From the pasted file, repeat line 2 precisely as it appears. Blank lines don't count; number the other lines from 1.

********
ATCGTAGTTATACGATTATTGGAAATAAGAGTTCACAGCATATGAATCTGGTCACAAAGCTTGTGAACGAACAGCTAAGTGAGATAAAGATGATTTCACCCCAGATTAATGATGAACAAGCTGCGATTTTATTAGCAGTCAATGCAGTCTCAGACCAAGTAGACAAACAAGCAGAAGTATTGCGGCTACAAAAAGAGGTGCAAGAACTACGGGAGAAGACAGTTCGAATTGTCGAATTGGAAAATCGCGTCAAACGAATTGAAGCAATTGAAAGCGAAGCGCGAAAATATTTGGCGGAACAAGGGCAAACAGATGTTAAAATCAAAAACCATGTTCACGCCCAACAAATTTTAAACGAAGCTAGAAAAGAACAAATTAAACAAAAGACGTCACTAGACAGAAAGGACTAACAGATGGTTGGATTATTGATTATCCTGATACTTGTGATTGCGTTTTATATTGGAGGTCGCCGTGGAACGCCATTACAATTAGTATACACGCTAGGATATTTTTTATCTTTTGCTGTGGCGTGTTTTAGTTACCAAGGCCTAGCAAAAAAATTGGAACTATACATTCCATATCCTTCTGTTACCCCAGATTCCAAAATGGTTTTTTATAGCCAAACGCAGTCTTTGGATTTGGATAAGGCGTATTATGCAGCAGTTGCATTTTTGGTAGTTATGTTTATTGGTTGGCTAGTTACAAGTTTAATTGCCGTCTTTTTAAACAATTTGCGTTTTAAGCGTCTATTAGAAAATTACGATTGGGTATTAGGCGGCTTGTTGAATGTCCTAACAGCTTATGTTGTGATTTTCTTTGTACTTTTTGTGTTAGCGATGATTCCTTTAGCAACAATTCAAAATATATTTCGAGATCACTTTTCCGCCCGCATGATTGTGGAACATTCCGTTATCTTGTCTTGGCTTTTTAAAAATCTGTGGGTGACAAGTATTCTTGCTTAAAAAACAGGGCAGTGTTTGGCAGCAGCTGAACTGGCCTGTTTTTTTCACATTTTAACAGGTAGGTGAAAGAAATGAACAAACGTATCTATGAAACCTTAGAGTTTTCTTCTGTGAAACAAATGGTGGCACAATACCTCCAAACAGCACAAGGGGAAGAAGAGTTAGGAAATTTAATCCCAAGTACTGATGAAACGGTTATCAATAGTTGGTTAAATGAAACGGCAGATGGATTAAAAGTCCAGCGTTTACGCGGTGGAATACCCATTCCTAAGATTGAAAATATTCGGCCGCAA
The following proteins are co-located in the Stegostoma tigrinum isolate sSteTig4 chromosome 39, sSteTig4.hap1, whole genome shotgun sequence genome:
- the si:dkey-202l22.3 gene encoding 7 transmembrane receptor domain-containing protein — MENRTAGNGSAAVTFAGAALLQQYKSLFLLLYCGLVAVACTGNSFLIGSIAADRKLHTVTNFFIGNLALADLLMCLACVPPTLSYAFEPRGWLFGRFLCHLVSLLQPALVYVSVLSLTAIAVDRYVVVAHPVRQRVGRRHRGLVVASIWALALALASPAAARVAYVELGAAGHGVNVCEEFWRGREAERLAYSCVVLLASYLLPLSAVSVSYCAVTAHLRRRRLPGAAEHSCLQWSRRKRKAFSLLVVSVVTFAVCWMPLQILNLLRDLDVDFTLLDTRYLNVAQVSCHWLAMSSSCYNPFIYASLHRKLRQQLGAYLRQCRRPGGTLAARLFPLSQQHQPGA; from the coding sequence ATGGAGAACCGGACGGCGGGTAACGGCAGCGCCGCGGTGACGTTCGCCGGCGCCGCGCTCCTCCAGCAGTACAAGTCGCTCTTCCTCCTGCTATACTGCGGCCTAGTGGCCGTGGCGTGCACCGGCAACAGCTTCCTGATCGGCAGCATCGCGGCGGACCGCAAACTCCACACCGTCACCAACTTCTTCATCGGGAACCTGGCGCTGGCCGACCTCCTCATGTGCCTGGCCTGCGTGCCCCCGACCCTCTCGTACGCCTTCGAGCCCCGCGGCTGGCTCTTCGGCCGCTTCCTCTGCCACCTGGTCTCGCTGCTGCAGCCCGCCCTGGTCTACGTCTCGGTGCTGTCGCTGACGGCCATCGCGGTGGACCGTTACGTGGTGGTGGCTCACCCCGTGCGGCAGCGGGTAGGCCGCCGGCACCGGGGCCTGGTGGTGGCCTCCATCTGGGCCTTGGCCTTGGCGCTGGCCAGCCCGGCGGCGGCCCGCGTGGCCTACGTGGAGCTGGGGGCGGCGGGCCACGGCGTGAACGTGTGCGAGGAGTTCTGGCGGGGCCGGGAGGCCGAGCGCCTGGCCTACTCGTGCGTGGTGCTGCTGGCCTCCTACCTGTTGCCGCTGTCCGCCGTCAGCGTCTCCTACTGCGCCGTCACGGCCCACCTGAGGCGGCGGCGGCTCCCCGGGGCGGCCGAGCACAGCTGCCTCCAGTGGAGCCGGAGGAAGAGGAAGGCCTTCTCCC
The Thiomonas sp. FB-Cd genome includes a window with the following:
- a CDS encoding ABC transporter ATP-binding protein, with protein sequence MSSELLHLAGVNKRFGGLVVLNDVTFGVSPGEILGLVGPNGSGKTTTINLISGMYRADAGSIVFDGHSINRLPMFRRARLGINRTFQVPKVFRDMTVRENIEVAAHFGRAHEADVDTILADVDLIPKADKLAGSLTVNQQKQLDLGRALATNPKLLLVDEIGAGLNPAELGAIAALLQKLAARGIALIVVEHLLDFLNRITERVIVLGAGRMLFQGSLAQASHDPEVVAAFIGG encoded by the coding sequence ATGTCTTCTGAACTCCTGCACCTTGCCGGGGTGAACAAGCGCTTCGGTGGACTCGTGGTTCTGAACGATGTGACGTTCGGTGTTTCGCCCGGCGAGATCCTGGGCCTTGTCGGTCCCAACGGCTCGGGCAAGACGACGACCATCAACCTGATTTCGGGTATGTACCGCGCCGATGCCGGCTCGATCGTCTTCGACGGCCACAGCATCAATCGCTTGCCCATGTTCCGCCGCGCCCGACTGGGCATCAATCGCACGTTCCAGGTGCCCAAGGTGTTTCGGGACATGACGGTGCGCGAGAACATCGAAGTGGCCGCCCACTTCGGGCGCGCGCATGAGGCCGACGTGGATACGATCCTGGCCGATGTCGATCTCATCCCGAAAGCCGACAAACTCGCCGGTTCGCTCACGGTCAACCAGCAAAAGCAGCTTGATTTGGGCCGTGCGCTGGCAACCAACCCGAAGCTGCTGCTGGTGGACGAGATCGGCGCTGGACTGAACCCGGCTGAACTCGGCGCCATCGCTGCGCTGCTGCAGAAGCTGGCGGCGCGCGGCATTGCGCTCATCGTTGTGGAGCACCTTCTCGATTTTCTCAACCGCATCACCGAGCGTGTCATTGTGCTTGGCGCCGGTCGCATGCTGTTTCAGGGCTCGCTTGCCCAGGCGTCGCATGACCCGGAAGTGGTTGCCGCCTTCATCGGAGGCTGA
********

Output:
The following proteins are co-located in the Stegostoma tigrinum isolate sSteTig4 chromosome 39, sSteTig4.hap1, whole genome shotgun sequence genome: